“Spot instances are too transient for persistent workloads,” or so most think.
Even DevOps pros who are running production workloads on spot instances don’t believe they can be a fit for databases or stateful applications. Or at least not without reworking their architecture to a large degree.
Spot by NetApp, however, enables users to run any workload without a single point of failure on spot instances with an SLA guaranteeing high-availability.
Here’s how to run 4 workloads that demand consistency and data integrity on spot instances:
1. Stateful applications on spot instances
As long as your stateful application can tolerate a maintenance window (i.e night hours/ weekends), you can run it on spot instances using Elastigroup. In case of a spot instance interruption, Spot will try to restart or launch your spot instance on a different Availability Zone, Instance Type or even on a different
pricing model such as on-demand to maintain your application availability.
Check out our guide for running Elasticsearch on Kubernetes
2. Running persistent NoSQL DBs
From MongoDB to Cassandra, running databases on spot instances is not the most obvious solution. But with Spotinst, it is possible to run persistent databases on spot instances. Today, we have dozens and dozens of customers running persistent databases on spot instances.
In the case of Cassandra, for example, it works as follows: If a Cassandra node is replaced, we automatically clones the instance and data to reboot it as a new instance before there is a spot instance interruption. At the same time, the cloning of the previous instance ensures that cluster IOPs are not wasted on bringing a new instance up.
For MongoDB, you can utilize their replica sets to run MongoDB workloads with 100% availability and data persistence on spot instances. In order to provide fault tolerance, MongoDB allows creating replica sets which are, essentially clusters of MongoDB servers that implement master-slave replication and automated failover. By configuring this feature and running your MongoDB workloads on Spotinst, you can utilize the “detach + re-attach EBS” feature for Stateful apps to maintain availability and data integrity for your MongoDB workloads while running them on spot instances.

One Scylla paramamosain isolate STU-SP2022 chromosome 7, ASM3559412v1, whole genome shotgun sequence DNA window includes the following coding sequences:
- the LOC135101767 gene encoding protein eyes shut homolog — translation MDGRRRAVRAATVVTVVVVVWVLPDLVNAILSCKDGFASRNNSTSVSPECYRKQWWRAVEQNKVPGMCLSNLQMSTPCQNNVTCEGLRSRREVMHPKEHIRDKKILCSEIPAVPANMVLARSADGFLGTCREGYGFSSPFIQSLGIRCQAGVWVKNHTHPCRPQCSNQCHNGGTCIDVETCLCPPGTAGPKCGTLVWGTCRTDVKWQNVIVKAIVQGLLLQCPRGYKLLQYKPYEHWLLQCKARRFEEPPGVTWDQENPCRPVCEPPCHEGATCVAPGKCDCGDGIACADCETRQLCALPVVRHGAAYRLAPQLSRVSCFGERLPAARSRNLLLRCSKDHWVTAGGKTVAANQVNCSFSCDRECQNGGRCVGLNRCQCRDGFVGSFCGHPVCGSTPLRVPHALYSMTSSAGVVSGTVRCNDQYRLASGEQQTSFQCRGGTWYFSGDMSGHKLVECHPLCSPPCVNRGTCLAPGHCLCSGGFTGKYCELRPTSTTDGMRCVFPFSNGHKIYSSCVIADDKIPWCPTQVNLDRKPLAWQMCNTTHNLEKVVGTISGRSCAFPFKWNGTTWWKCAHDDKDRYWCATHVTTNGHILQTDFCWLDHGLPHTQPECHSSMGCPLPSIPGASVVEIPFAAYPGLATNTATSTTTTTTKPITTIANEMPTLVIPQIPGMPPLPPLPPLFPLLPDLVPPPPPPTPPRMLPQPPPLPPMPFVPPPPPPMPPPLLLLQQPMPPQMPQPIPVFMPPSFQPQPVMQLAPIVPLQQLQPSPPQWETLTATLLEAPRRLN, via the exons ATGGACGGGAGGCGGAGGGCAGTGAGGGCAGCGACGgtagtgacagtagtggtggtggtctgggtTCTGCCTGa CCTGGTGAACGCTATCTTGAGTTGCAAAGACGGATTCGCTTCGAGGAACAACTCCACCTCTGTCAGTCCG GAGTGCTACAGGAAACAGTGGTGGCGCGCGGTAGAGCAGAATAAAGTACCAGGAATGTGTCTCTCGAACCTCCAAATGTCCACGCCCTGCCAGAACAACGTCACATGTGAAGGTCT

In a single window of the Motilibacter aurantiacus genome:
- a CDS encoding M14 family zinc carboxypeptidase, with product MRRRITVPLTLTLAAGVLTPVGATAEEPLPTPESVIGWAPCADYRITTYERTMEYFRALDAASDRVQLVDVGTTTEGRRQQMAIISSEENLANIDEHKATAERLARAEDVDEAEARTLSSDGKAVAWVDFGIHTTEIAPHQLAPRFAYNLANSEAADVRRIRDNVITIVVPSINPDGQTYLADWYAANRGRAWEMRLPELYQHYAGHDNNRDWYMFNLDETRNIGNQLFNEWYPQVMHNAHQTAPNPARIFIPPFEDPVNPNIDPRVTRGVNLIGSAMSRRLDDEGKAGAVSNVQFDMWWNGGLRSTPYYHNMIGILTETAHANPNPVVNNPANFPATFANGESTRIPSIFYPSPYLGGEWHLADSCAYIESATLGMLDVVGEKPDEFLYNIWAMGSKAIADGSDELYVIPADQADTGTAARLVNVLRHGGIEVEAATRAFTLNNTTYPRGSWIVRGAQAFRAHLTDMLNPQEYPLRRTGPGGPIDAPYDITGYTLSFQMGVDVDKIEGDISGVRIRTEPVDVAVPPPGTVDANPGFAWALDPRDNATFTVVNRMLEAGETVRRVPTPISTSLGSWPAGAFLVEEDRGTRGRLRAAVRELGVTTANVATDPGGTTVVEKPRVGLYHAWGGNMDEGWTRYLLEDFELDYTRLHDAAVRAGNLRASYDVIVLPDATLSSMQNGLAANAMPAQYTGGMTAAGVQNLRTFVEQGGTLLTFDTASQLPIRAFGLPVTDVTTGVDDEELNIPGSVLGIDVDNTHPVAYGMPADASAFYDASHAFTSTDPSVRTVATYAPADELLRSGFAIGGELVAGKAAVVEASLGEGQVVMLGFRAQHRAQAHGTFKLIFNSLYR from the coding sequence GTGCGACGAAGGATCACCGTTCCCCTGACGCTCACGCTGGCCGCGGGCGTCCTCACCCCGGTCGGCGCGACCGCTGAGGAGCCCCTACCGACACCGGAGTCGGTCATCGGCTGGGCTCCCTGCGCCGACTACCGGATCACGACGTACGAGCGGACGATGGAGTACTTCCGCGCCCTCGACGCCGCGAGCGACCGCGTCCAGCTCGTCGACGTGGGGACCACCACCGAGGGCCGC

Note that you should run at least 1 On-Demand Instance as the primary Instance in your MongoDB replica set while setting its priority for primary election to 1000. This ensures that the replica will always accept requests.
3. Container orchestrators (Kubernetes, Amazon ECS, Docker Swarm, and more…)
Not only does Spot enable you to run Kubernetes or other Container Orchestration platforms (Docker Swarm, ECS, Mesosphere, etc.) on spot instances, but it actually does, even more, by efficiently autoscaling your workloads on containers.
Spot is constantly calculating your costs for scaling up and down not only to spot, reserved, or on-demand instances but to differently-sized machines (2 x
m3.large v. 1 x
m3.xlarge, for example).
This helps ensure maximum efficiency not only by running on spot instances but by playing the Tetris game of running container workloads on different machines with optimal utilization.
4. CI/CD Workloads
Sometimes, it may be a challenge to run these workloads on spot instances. Trying to manage all of your CI/CD automation while dealing with some inevitable spot instance interruptions can be highly error-prone and slow you down from getting things done. With Chef, for example, it can cause a ‘
Zombie’ scenario, as Chef will be unaware of spot instance interruptions. With Jenkins or CodeDeploy, the complexity of managing updates and configurations across spot instances can be a massive headache if there is an interruption.
Spot, however, enables you to easily integrate with all three. You can pre-define parameters for scale-up and scale-down to run your CI/CD pipeline at minimal cost. This integration ensures that your configurations are set across spot instances even during terminations and replacements that are managed by Spot.